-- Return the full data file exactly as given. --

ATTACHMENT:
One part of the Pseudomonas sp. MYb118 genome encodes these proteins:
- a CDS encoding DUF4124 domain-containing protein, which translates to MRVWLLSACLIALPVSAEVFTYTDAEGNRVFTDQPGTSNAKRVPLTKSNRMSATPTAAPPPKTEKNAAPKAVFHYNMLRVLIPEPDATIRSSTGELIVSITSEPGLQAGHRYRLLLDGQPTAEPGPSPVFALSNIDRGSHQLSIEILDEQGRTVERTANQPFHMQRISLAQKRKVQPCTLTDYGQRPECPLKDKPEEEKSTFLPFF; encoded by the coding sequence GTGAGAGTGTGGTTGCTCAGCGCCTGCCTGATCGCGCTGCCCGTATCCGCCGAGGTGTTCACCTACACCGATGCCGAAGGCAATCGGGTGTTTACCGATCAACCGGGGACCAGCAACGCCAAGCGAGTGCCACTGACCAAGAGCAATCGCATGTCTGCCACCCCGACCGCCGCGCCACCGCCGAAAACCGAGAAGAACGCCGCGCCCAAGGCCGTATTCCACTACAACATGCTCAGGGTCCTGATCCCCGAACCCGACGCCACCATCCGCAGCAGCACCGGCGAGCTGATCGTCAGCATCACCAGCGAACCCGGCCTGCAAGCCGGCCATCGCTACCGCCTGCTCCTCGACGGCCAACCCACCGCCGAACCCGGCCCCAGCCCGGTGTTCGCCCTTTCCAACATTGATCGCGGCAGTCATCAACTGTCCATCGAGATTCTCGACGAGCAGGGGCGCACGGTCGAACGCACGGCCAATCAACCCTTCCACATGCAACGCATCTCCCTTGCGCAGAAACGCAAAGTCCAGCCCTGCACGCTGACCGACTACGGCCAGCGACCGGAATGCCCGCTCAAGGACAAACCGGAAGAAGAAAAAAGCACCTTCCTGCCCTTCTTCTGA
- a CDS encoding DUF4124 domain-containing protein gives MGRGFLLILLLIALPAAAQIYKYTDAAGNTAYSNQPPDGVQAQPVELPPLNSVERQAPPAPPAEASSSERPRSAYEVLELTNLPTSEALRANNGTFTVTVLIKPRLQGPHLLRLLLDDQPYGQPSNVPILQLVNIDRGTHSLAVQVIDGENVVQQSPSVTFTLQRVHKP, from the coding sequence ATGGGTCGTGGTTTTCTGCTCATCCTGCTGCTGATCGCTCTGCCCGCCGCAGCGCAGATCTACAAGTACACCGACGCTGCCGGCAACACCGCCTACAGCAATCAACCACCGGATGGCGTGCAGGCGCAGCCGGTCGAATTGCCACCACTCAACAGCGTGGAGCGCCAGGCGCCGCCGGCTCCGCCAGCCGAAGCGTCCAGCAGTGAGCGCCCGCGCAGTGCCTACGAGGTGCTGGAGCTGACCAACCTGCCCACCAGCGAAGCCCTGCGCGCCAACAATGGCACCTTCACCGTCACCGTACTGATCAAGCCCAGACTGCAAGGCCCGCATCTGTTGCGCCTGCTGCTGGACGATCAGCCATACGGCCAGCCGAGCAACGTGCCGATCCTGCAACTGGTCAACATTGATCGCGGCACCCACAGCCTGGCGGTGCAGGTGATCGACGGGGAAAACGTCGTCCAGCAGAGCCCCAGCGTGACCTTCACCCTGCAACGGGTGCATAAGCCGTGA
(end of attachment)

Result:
One part of the Pseudomonas sp. MYb118 genome encodes these proteins:
- a CDS encoding DUF4124 domain-containing protein, which translates to MRVWLLSACLIALPVSAEVFTYTDAEGNRVFTDQPGTSNAKRVPLTKSNRMSATPTAAPPPKTEKNAAPKAVFHYNMLRVLIPEPDATIRSSTGELIVSITSEPGLQAGHRYRLLLDGQPTAEPGPSPVFALSNIDRGSHQLSIEILDEQGRTVERTANQPFHMQRISLAQKRKVQPCTLTDYGQRPECPLKDKPEEEKSTFLPFF; encoded by the coding sequence GTGAGAGTGTGGTTGCTCAGCGCCTGCCTGATCGCGCTGCCCGTATCCGCCGAGGTGTTCACCTACACCGATGCCGAAGGCAATCGGGTGTTTACCGATCAACCGGGGACCAGCAACGCCAAGCGAGTGCCACTGACCAAGAGCAATCGCATGTCTGCCACCCCGACCGCCGCGCCACCGCCGAAAACCGAGAAGAACGCCGCGCCCAAGGCCGTATTCCACTACAACATGCTCAGGGTCCTGATCCCCGAACCCGACGCCACCATCCGCAGCAGCACCGGCGAGCTGATCGTCAGCATCACCAGCGAACCCGGCCTGCAAGCCGGCCATCGCTACCGCCTGCTCCTCGACGGCCAACCCACCGCCGAACCCGGCCCCAGCCCGGTGTTCGCCCTTTCCAACATTGATCGCGGCAGTCATCAACTGTCCATCGAGATTCTCGACGAGCAGGGGCGCACGGTCGAACGCACGGCCAATCAACCCTTCCACATGCAACGCATCTCCCTTGCGCAGAAACGCAAAGTCCAGCCCTGCACGCTGACCGACTACGGCCAGCGACCGGAATGCCCGCTCAAGGACAAACCGGAAGAAGAAAAAAGCACCTTCCTGCCCTTCTTCTGA
- a CDS encoding DUF4124 domain-containing protein gives MGRGFLLILLLIALPAAAQIYKYTDAAGNTAYSNQPPDGVQAQPVELPPLNSVERQAPPAPPAEASSSERPRSAYEVLELTNLPTSEALRANNGTFTVTVLIKPRLQGPHLLRLLLDDQPYGQPSNVPILQLVNIDRGTHSLAVQVIDGENVVQQSPSVTFTLQRVHKP, from the coding sequence ATGGGTCGTGGTTTTCTGCTCATCCTGCTGCTGATCGCTCTGCCCGCCGCAGCGCAGATCTACAAGTACACCGACGCTGCCGGCAACACCGCCTACAGCAATCAACCACCGGATGGCGTGCAGGCGCAGCCGGTCGAATTGCCACCACTCAACAGCGTGGAGCGCCAGGCGCCGCCGGCTCCGCCAGCCGAAGCGTCCAGCAGTGAGCGCCCGCGCAGTGCCTACGAGGTGCTGGAGCTGACCAACCTGCCCACCAGCGAAGCCCTGCGCGCCAACAATGGCACCTTCACCGTCACCGTACTGATCAAGCCCAGACTGCAAGGCCCGCATCTGTTGCGCCTGCTGCTGGACGATCAGCCATACGGCCAGCCGAGCAACGTGCCGATCCTGCAACTGGTCAACATTGATCGCGGCACCCACAGCCTGGCGGTGCAGGTGATCGACGGGGAAAACGTCGTCCAGCAGAGCCCCAGCGTGACCTTCACCCTGCAACGGGTGCATAAGCCGTGA